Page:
Bethlehem voters to decide on $102.7M spending plan

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Voters in the Bethlehem school district will vote on a $102.7 million budget on May 17. Courtesy of Pexels

BETHLEHEM — Voters next month will determine the fate of a $102.7 million budget after the Bethlehem Board of Education adopted a tentative spending plan with no increase in the tax levy.

The budget for the 2022-23 school year was approved at the board’s April 6 meeting.

The spending plan will go before the voters on May 17.

The plan does not include any cuts to academic programs and does not include an increase in the tax levy, according to district officials.

The total budget is $102,698,000, which represents a $661,000 increase compared to the 2021-22 academic year. The board of education began working on the budget in February and focuses on the district’s four stated priorities — academics, character, community and wellness — according to the Bethlehem school district.

“We have been successful this year in providing safe in-person learning opportunities for all students while still navigating the uncertainty of the COVID pandemic,” District Superintendent Jody Monroe said. “Our students are incredibly resilient, but we can’t underestimate their needs as we look ahead.”

The budget includes additions to instructional programs that focus on improving student supports such as mental health by enhancing the district’s Coordinated Care Team. The budget includes the addition of a social worker at the middle school and another social worker for students and families in K-12.

There is also a provision in the budget for a full-time director of Diversity, Equity and Inclusion, who will work on creating and implementing these initiatives districtwide.

“The budget plan for next year would provide the necessary resources for keeping our students on track, keeping them engaged and for creating a school environment that is as supportive as possible,” Monroe said. “We are optimistic about what the coming school year will look like but what we have learned over the last two years is to be prepared for anything. This budget helps us in that preparation.”

The budget includes the loss of one full-time teaching position at the elementary school level. The decision to eliminate the position was based on changes in enrollment, according to the district. Class sizes at the elementary level will average 18 students per section, and at the secondary level, core courses will have 21-22 students per section on average, according to the district.

The budget also includes technology upgrades for the Chromebooks used by teachers, along with the planned replacement of Chromebooks every four years. In 2022-23, devices in grades 1, 5 and 9 will be replaced, and Chromebooks for kindergarten classes will be added. There will also be hardware upgrades and software to increase online privacy and security for students.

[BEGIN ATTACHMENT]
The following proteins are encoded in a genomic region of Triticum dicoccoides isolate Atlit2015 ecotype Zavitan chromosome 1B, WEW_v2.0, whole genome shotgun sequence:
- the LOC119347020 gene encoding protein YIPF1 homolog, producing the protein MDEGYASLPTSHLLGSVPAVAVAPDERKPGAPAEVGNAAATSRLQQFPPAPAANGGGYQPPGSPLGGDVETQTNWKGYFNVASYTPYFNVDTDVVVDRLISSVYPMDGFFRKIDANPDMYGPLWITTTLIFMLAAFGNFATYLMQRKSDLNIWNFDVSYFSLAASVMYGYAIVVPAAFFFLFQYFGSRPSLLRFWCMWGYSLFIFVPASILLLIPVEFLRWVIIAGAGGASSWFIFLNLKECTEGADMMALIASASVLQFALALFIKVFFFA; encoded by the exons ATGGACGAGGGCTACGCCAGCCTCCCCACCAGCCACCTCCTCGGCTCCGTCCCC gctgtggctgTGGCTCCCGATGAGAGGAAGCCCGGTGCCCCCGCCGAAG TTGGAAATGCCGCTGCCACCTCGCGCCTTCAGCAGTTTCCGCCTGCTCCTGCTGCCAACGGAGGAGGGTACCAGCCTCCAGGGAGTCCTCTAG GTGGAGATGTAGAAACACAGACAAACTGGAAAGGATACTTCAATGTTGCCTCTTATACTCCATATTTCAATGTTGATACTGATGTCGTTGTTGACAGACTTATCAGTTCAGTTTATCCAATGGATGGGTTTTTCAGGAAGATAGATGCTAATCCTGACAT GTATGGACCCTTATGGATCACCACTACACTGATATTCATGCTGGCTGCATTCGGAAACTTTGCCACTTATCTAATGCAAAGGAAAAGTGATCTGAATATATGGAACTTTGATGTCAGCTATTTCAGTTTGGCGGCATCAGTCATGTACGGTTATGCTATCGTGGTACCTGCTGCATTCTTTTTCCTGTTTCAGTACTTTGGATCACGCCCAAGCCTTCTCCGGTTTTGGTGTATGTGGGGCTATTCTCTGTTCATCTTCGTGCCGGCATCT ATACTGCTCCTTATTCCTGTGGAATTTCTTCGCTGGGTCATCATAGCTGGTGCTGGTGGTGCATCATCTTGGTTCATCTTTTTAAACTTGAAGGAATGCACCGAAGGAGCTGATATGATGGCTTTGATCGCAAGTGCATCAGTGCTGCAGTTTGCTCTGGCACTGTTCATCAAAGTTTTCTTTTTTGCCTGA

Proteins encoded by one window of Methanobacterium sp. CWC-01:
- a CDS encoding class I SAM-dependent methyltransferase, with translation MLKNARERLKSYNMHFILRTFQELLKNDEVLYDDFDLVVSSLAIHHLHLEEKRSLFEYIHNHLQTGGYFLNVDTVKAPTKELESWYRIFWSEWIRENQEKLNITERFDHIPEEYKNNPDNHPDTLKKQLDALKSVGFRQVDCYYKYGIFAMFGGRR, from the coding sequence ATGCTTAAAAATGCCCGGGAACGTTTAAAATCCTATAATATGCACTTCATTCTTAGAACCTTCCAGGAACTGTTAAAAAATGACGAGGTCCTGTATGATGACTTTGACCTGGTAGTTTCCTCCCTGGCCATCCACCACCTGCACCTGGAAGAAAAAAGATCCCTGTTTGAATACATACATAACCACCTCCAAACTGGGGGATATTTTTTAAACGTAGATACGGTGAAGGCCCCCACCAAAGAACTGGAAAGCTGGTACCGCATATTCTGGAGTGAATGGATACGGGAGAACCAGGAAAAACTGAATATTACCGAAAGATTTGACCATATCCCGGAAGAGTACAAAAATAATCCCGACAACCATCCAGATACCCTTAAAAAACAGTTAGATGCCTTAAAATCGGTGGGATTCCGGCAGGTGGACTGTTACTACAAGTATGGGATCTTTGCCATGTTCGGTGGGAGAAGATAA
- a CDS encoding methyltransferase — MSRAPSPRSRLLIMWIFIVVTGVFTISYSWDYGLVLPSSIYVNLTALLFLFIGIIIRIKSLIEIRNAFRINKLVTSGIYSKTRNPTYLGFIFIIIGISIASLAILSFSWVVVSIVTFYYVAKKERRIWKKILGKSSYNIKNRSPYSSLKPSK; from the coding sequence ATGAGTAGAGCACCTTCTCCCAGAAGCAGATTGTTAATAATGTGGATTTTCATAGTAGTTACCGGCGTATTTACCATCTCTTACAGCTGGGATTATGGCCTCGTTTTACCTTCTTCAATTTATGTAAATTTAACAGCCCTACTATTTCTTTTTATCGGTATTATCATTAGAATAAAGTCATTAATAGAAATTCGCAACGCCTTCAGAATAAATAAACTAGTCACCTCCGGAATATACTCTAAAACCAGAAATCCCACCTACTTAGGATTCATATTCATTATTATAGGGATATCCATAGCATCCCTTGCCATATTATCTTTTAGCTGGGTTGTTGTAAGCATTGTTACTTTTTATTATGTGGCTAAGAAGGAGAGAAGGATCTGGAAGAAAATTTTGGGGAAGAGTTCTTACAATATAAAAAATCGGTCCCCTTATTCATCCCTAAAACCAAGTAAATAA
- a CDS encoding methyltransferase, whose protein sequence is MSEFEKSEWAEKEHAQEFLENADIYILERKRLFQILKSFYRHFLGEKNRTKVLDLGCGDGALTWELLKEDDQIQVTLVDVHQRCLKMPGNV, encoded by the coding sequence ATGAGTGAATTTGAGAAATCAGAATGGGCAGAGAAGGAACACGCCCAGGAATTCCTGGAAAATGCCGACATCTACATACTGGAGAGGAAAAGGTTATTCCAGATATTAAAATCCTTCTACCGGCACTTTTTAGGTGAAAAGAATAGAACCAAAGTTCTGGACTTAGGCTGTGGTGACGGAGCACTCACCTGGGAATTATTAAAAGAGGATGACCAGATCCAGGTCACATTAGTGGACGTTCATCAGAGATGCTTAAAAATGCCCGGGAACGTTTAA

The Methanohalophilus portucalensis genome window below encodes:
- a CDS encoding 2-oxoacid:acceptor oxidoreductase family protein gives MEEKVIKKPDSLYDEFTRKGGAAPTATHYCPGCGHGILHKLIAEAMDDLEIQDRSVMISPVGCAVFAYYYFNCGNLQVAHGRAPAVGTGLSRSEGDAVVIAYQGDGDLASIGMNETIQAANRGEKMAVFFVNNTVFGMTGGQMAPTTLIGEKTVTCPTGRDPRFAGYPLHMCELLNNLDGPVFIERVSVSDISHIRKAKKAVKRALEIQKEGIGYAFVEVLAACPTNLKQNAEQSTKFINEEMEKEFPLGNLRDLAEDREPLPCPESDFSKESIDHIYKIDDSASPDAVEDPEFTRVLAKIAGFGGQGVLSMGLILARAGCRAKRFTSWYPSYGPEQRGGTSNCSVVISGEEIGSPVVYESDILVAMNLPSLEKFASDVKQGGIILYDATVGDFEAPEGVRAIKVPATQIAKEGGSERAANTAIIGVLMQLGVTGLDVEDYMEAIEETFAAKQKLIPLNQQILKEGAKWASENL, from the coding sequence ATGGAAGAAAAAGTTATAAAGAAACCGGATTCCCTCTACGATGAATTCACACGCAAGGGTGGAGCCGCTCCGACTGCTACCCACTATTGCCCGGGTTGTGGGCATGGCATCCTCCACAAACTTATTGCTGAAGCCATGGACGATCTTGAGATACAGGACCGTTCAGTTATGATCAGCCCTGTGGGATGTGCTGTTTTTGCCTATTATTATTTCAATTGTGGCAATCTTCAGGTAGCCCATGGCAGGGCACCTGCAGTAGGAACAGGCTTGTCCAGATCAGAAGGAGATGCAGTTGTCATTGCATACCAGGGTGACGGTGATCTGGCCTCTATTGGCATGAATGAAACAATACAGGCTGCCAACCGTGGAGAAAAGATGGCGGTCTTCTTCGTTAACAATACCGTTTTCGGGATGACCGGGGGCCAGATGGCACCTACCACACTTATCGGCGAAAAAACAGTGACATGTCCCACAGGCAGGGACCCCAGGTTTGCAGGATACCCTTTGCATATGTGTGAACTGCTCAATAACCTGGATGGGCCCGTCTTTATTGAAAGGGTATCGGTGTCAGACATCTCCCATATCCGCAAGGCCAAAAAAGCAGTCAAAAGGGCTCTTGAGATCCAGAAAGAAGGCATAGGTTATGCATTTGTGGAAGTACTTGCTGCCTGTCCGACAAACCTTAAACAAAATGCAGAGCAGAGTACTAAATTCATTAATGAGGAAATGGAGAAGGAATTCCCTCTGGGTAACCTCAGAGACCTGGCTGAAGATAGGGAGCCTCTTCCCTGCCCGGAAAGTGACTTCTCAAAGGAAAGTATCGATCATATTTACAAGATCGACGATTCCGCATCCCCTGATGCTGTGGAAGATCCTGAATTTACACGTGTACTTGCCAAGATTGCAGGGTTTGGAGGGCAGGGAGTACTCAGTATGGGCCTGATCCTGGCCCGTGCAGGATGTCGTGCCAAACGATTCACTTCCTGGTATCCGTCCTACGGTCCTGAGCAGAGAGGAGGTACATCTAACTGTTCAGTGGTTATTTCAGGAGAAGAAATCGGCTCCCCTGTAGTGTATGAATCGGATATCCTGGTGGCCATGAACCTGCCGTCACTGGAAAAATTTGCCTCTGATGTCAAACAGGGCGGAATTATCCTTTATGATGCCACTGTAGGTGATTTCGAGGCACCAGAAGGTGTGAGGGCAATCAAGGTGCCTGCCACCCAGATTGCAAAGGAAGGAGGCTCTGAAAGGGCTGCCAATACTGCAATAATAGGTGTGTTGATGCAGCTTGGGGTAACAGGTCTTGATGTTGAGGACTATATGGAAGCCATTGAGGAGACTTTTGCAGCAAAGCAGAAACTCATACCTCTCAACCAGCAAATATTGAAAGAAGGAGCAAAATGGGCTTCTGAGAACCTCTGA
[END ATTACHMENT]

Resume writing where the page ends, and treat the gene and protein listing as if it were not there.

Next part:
The district is expected to receive an additional $1,178,000 in state aid, and an increase of $1.5 million in Foundation aid, which will be partially offset by other forms of aid the district expects to receive from the state.

The increases to districts in Foundation Aid comes after three years of frozen aid levels from the 2009 to 2011 school years, and minimal increases after that, according to the district. The full restoration of state aid is expected to take three years.

When voters head to the polls May 17, they will also determine the fate of a bus proposition on the ballot that seeks to replace four school buses at a cost of $821,000. The purchase would include a 70-passenger electric bus and three 45-passenger diesel buses that are equipped for wheelchair use.

About 62% of the cost of the new buses is reimbursed by the state, so the final cost of the purchase for taxpayers would be $311,980.

The purchase of an electric bus reflects the district’s move to reducing carbon emissions, according to the district, and adds to the five electric buses purchased this academic year. There are five electric charging stations in place, and 25 additional stations are planned as part of the 2021 capital project, which is currently in the design phase.

Under the state’s current budget, school districts will be required to have a fully electric bus fleet by 2035.

Voters will also elect two members of the Bethlehem Board of Education. The two incumbents whose terms will expire in June — Jonathan Fishbein and Wendy Samson — have opted not to run for re-election. A Meet the Candidates Night is tentatively scheduled for May 11.

The budget, bus proposition and board of education vote will take place May 17 from 7 a.m. to 9 p.m. in Gym A at Bethlehem Central High School. Absentee ballots are available. To request an absentee ballot contact District Clerk Brittany Barrett at bbarrett@bethlehemschools.org or by calling 518-429-7098.

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